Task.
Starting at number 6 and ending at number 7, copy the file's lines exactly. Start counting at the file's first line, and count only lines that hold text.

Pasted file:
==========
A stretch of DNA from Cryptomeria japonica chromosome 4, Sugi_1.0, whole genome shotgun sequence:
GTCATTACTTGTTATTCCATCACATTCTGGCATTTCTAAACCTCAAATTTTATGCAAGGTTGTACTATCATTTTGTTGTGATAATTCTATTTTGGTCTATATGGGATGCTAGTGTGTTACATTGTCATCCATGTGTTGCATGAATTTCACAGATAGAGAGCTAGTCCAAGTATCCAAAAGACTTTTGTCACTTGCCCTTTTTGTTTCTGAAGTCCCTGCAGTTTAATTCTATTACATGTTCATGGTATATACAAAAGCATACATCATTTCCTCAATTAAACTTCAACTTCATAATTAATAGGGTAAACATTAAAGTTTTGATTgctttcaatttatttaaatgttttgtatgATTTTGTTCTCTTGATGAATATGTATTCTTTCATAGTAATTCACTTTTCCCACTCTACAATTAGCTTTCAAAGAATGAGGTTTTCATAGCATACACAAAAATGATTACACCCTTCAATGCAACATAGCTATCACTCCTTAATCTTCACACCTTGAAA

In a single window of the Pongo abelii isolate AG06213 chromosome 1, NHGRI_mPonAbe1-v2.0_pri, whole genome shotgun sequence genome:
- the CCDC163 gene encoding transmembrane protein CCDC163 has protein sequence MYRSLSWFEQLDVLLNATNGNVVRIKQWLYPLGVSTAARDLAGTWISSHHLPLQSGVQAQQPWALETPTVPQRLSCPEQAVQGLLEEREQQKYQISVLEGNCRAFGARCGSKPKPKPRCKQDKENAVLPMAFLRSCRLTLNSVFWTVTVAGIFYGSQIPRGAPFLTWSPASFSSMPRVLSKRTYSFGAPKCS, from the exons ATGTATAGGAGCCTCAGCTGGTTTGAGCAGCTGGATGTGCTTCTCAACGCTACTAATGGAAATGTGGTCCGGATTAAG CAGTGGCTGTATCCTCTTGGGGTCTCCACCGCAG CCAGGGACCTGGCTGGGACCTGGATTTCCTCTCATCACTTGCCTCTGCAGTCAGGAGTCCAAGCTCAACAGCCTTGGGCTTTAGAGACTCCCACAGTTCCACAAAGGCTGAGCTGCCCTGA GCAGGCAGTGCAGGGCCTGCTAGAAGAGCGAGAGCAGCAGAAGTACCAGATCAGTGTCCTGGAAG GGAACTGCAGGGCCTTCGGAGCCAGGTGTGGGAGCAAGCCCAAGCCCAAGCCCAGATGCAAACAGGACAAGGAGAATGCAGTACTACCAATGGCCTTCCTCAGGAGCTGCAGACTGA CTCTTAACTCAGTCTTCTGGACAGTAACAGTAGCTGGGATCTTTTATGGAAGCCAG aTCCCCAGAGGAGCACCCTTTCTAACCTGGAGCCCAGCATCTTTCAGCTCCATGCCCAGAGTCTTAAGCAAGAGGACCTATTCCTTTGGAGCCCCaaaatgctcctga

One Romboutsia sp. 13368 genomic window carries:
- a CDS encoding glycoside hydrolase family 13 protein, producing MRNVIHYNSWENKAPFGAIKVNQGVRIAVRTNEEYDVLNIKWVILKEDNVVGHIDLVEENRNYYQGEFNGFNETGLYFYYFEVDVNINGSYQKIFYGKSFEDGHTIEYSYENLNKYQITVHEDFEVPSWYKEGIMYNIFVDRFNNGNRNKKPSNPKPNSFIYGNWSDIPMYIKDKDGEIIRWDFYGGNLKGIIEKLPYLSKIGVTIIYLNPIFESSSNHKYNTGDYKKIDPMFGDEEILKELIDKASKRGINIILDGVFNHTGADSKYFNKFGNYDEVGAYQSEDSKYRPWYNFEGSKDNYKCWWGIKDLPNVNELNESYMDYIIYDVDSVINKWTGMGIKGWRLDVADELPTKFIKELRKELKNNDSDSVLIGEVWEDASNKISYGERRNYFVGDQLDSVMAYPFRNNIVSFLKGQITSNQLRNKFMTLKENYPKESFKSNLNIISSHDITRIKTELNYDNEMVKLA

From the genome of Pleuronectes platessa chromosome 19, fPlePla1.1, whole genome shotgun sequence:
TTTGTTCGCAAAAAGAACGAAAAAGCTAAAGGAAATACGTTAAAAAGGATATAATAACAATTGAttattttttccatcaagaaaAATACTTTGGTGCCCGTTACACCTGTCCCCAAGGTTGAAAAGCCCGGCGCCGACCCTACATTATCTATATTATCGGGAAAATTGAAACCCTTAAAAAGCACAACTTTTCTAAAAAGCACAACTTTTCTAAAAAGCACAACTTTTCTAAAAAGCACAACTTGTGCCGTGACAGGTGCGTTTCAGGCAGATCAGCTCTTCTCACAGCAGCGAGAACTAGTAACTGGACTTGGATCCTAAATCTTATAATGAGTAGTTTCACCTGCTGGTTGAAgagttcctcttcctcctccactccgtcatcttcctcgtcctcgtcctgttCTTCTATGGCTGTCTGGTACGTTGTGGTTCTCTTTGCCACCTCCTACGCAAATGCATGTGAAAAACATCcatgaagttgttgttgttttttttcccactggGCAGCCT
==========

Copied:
- a CDS encoding glycoside hydrolase family 13 protein, producing MRNVIHYNSWENKAPFGAIKVNQGVRIAVRTNEEYDVLNIKWVILKEDNVVGHIDLVEENRNYYQGEFNGFNETGLYFYYFEVDVNINGSYQKIFYGKSFEDGHTIEYSYENLNKYQITVHEDFEVPSWYKEGIMYNIFVDRFNNGNRNKKPSNPKPNSFIYGNWSDIPMYIKDKDGEIIRWDFYGGNLKGIIEKLPYLSKIGVTIIYLNPIFESSSNHKYNTGDYKKIDPMFGDEEILKELIDKASKRGINIILDGVFNHTGADSKYFNKFGNYDEVGAYQSEDSKYRPWYNFEGSKDNYKCWWGIKDLPNVNELNESYMDYIIYDVDSVINKWTGMGIKGWRLDVADELPTKFIKELRKELKNNDSDSVLIGEVWEDASNKISYGERRNYFVGDQLDSVMAYPFRNNIVSFLKGQITSNQLRNKFMTLKENYPKESFKSNLNIISSHDITRIKTELNYDNEMVKLA

From the genome of Pleuronectes platessa chromosome 19, fPlePla1.1, whole genome shotgun sequence: